Animal Biotelemetry publishes the results of studies utilizing telemetric techniques (including biologgers) to understand physiological, behavioural, and ecological mechanisms in a broad range of environments (e.g. terrestrial, freshwater and marine) and taxa. The journal also welcomes descriptions and validations of newly developed tagging techniques and tracking technologies, as well as methods for analyzing telemetric data.
Dr A. Peter Klimley will be the Editor-in-Chief of the journal. He will supported by an editorial board of prominent experts.
Academic publisher Oxford University Press (OUP), UK, has announced the launch of a new journal - Gastroenterology Report. The journal launched its first content on March 26, 2013.
Gastroenterology research has developed quickly in China in the last decade, and as a result there is a gap between the current status of clinical journals in gastroenterology, and the increased demands for international communication in the field. This new journal, Gastroenterology Report (GR), aims to be a pioneer in this regard.
Gastroenterology Report will be a high profile peer-reviewed online-only open access (OA) journal, co-owned by OUP and Digestive Science Publishing Company Ltd. It will cover all areas related to gastrointestinal sciences, including studies of alimentary tract, liver, biliary, pancreas, enteral nutrition, and related fields. The journal aims to publish high quality research articles on both basic and clinical gastroenterology, authoritative reviews that bring together new advances in the field, as well as commentaries and highlight pieces that provide expert analysis of topical issues.
Open Access publisher PeerJ has launched 'PeerJ PrePrints' an entirely new 'preprint server' for the Biological and Medical Sciences. With the launch of PeerJ PrePrints, the publication ecosystem of PeerJ is now complete.
For an academic article, publication in a peer reviewed journal is simply the end point in what has typically been a lengthy process of drafts, comments from colleagues, and revisions. The physical sciences have, for a long time, circulated these drafts (or 'preprints') amongst their colleagues in a community-wide practice which culminated in the creation of the successful arXiv preprint server. However, despite the apparent benefits of gaining early feedback, preprint servers have not taken off in the Biological or Medical sciences. Although there have been several experiments, for example by Nature Preceedings or the BMJ's NetPrints.org, the biological and medical fields have so far failed to embrace preprints in the same way that their physical sciences colleagues have done.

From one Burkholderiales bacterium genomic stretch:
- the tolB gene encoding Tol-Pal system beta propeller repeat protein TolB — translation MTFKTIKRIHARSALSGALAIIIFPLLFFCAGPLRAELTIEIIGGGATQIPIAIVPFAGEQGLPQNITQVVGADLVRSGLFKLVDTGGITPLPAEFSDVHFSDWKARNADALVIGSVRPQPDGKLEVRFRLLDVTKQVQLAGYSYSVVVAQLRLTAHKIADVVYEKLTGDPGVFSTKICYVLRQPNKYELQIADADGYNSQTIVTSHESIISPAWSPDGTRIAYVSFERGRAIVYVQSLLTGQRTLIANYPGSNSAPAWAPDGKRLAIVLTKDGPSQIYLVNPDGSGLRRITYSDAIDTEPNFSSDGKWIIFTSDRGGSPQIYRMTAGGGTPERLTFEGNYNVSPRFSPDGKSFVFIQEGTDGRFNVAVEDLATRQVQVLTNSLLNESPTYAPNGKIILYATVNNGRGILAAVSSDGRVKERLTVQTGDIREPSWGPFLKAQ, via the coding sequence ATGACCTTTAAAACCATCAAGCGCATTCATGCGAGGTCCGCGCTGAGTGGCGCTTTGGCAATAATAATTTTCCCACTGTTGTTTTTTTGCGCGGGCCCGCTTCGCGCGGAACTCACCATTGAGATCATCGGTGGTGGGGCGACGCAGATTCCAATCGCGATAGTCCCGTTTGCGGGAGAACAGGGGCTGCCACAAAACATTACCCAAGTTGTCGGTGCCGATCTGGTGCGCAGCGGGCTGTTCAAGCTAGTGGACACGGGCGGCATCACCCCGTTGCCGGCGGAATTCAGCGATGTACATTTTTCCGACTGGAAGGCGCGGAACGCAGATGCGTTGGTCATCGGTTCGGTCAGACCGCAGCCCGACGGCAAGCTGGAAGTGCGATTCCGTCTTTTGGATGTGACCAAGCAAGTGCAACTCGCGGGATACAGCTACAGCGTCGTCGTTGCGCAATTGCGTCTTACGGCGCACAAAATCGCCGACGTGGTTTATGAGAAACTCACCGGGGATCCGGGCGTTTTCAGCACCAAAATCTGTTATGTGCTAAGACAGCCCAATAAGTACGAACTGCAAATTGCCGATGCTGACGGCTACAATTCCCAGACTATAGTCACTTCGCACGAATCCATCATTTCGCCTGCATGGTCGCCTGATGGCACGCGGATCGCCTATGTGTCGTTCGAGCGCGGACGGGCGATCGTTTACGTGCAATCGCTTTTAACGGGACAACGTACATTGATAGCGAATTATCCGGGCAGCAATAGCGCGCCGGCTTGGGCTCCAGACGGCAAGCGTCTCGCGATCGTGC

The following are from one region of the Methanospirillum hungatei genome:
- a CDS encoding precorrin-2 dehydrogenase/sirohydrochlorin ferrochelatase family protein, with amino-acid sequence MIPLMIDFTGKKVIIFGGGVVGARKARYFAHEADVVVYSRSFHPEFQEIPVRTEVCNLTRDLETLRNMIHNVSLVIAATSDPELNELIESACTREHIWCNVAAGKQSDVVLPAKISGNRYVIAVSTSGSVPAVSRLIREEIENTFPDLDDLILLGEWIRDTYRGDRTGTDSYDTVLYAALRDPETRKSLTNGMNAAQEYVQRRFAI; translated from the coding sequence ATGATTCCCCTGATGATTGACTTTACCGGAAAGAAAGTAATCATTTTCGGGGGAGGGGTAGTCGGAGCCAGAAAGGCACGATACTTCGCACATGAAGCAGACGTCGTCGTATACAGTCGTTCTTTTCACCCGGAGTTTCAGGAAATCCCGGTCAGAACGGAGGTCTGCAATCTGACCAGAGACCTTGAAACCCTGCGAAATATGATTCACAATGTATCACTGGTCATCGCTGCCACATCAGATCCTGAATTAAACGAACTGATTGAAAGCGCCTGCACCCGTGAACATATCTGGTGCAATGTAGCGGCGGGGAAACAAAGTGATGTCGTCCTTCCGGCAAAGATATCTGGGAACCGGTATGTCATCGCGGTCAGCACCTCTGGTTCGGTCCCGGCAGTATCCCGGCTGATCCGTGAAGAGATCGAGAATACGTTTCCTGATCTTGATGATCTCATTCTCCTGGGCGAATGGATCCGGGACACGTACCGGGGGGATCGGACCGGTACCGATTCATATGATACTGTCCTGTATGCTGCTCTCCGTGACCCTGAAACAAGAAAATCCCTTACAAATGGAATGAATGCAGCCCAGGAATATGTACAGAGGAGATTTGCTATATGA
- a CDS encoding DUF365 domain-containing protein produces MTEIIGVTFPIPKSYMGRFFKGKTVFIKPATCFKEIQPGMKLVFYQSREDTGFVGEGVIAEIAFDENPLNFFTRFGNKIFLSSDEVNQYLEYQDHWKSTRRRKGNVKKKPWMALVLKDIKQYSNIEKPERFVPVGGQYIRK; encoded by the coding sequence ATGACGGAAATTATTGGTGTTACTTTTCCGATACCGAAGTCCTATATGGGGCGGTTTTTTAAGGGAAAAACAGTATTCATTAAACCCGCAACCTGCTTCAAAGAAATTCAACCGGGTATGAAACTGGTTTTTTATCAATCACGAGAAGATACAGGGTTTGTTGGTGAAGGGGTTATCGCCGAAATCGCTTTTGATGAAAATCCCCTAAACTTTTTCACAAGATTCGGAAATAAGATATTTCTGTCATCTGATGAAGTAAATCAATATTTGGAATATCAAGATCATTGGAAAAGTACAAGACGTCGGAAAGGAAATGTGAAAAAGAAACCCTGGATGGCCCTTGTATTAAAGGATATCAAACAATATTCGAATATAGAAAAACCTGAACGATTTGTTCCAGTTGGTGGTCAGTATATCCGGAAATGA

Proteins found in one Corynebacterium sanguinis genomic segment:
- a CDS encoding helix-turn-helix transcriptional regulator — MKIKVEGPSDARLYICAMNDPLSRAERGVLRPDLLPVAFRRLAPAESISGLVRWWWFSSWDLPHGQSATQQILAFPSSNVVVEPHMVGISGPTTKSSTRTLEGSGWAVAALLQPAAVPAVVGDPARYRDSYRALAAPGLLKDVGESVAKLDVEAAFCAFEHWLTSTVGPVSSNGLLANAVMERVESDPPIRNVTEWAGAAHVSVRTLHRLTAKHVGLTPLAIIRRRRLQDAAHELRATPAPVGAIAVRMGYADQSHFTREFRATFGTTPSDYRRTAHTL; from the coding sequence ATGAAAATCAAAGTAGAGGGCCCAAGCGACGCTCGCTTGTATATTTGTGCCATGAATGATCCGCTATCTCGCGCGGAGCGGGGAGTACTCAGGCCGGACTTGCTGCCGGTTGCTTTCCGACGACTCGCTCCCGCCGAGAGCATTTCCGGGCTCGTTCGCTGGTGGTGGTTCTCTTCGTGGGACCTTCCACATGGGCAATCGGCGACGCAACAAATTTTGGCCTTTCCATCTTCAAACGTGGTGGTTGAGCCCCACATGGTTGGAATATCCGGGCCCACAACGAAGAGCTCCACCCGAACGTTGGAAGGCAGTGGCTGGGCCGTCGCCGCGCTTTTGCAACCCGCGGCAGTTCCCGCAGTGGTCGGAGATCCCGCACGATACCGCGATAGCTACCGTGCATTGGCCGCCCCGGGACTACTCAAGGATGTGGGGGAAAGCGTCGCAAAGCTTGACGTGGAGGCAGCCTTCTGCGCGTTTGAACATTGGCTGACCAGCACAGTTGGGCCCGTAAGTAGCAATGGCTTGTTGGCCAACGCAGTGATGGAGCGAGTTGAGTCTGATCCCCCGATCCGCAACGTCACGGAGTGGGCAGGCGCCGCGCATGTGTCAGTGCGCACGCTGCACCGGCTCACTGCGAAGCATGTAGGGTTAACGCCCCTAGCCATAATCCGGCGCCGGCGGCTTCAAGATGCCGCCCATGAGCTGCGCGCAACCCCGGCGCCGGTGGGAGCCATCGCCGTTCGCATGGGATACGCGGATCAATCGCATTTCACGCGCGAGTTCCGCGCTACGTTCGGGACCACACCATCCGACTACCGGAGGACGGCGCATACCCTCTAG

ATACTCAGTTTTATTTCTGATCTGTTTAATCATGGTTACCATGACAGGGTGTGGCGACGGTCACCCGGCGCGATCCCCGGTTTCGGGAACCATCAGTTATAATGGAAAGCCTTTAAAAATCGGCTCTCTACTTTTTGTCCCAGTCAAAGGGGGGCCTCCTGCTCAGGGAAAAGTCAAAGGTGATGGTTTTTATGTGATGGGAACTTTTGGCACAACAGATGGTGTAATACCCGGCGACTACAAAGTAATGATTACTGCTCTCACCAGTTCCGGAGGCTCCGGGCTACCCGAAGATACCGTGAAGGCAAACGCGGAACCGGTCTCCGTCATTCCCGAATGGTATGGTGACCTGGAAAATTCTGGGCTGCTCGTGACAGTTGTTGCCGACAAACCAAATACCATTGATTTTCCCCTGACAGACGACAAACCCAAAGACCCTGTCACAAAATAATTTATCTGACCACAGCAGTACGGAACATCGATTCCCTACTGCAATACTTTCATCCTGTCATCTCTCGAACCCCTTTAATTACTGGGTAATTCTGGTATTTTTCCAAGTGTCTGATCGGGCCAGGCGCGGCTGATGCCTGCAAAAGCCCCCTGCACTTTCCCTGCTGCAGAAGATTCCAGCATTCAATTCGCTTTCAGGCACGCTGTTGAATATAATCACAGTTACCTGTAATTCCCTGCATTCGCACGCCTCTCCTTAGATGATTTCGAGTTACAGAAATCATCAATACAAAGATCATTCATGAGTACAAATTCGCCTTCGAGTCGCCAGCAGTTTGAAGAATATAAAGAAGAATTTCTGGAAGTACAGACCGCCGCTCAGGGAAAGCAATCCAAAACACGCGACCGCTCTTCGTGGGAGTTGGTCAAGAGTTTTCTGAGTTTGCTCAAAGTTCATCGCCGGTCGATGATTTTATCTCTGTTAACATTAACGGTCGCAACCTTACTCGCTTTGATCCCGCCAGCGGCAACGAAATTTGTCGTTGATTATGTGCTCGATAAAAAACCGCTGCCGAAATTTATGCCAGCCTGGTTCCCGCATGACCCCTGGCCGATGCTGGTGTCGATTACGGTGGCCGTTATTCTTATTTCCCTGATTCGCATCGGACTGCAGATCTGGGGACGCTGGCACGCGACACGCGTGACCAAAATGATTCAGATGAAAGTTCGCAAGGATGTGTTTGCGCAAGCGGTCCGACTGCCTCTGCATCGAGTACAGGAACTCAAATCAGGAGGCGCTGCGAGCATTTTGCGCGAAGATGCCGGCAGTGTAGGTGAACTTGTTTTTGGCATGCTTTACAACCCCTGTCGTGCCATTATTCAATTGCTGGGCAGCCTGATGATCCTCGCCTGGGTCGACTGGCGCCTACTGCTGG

Despite this history, it is the belief of PeerJ that an increased awareness of the benefits of early and open sharing, combined with advances in the ease of online publishing, means that the time is right for the biological and medical sciences to finally take advantage of a preprint server dedicated to their fields. By doing so, authors can establish their priority, seek wider feedback, distribute their work in advance of formal publication and develop a stronger narrative before submitting that work to a formal peer-reviewed journal.
Other than passing a basic vetting process, PeerJ PrePrints are not peer reviewed, and so should not be viewed as a formal publication. However, all PeerJ PrePrints receive a permanent, stable identifier (a Digital Object Identifier) and are formally archived for long term preservation.
All PeerJ PrePrints publications are issued under a Creative Commons CC-BY license and publication in PeerJ PrePrints is free for all PeerJ Members. Authors wishing to experience the future of publishing can now submit PeerJ PrePrint articles at https://peerj.com/preprints and they can submit PeerJ journal articles, for formal peer review, at https://peerj.com/.